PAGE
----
Thursday, July 1, 2010
Convent of San Diego
Emilie and Sam did not arrive in the morning. Their plane was delayed again in Caracas. Of course there is always much to do in preparation to leave anyway, with more packing and organizing and cleaning and fixing up the apartment (all to the glorious sounds of Bach and Mozart and Massanet on the violin!). Finally around noon, Maya and I decided we needed to leave the house and explore some of Quito. It was a wonderful sunny Quito day, not too hot, not too cold, just enough sun and blue skies and very very inviting.
I had read about a new store in the Mariscal which specialized in all Ecuadorian food specialties; an Ecuadorian gourmet store. It had opened two weeks ago and I must start thinking of all the things I must bring back to Baltimore. Of course there are many good coffee brands and several types of chocolate, and aji (spicy sauce to put on everything) and even wine (which I have never tasted, I had no idea Ecuador produced wine). Maya and I decided on the chocolate we plan to buy, and will return to make purchases before we leave.
On any given day in Quito, I can't help but head toward the Centro Historico, and decided that I would again try to get to the Convent and Museum of San Diego. I have tried to walk there several times and am always dissuaded -- either several people warn me that the walk is too dangerous, or it feels wrong each time I try. This trip was to be by taxi, and even when I told the taxi driver where we were going, he suggested we go another museum, because where we were going was too dangerous. I insisted we get to our destination anyway and he dropped us off in front of the church.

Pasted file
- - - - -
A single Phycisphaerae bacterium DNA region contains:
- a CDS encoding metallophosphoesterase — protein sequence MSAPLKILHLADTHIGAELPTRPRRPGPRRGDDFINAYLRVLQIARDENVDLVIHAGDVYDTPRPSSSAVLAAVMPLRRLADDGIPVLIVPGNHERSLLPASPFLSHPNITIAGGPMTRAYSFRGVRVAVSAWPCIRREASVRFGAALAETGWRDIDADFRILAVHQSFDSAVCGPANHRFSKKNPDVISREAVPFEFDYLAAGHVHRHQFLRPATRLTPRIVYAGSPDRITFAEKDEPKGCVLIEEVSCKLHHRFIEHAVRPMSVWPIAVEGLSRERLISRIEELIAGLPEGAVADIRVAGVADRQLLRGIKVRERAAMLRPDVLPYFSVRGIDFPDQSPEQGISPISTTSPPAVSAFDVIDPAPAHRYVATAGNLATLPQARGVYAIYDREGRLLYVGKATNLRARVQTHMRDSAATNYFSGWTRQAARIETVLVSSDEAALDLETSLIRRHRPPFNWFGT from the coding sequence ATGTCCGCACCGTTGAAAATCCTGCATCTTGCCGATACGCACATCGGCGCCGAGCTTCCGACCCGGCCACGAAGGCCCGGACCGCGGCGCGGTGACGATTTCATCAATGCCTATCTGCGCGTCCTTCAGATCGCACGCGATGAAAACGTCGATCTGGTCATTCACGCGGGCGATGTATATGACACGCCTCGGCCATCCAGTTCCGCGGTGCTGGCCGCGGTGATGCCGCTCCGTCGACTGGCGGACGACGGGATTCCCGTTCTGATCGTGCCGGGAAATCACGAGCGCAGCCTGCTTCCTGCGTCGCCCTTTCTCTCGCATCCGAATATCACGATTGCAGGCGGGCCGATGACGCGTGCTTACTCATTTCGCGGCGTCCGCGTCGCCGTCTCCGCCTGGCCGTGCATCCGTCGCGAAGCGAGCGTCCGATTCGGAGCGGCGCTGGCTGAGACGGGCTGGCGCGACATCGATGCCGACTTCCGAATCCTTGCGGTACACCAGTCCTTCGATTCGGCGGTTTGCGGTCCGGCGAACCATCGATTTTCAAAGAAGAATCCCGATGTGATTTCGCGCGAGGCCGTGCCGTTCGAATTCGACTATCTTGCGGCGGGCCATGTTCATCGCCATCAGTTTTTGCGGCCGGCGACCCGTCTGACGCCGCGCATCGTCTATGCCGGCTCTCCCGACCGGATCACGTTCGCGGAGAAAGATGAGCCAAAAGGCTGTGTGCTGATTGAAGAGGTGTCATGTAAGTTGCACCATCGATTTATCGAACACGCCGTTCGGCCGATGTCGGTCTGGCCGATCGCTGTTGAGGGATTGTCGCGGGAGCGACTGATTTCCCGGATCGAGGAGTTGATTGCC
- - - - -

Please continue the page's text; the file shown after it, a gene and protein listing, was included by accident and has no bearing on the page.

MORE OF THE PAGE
Paintings and sculptures by famous Quiteño artists fill the rooms of the convent (accessible through thick doors opened by massive keys). We saw a typical priest's bedroom, the rectory, the kitchen, and the workrooms of the convent. The place was a treasure trove of colonial art and lifestyle, and I was delighted to have finally seen it.
I received a phonecall that Emilie and Sam had arrived at the apartment and were waiting for us, so we completed the tour (after seeing what was supposed to be an original Bosch painting) and dashed out of the church courtyard. No taxis were visible, and we risked a walk through the neighbourhood - without incident- until we found one and rushed home. It was wonderful to see our guests and catch up. They had traveled through Panama and Costa Rica and were to be in Ecuador for two weeks. We reviewed itinerary possibilities and decided that after they visit friends in Otavalo and Ibarra, they will visit Mindo, return to Quito, take the bus to Baños, bikeride to Puyo, bus it to Tena and then to Baeza and Papallacta and then back to Quito. I realized how much more of Ecuador I have yet to see and wished I could join them on their journey.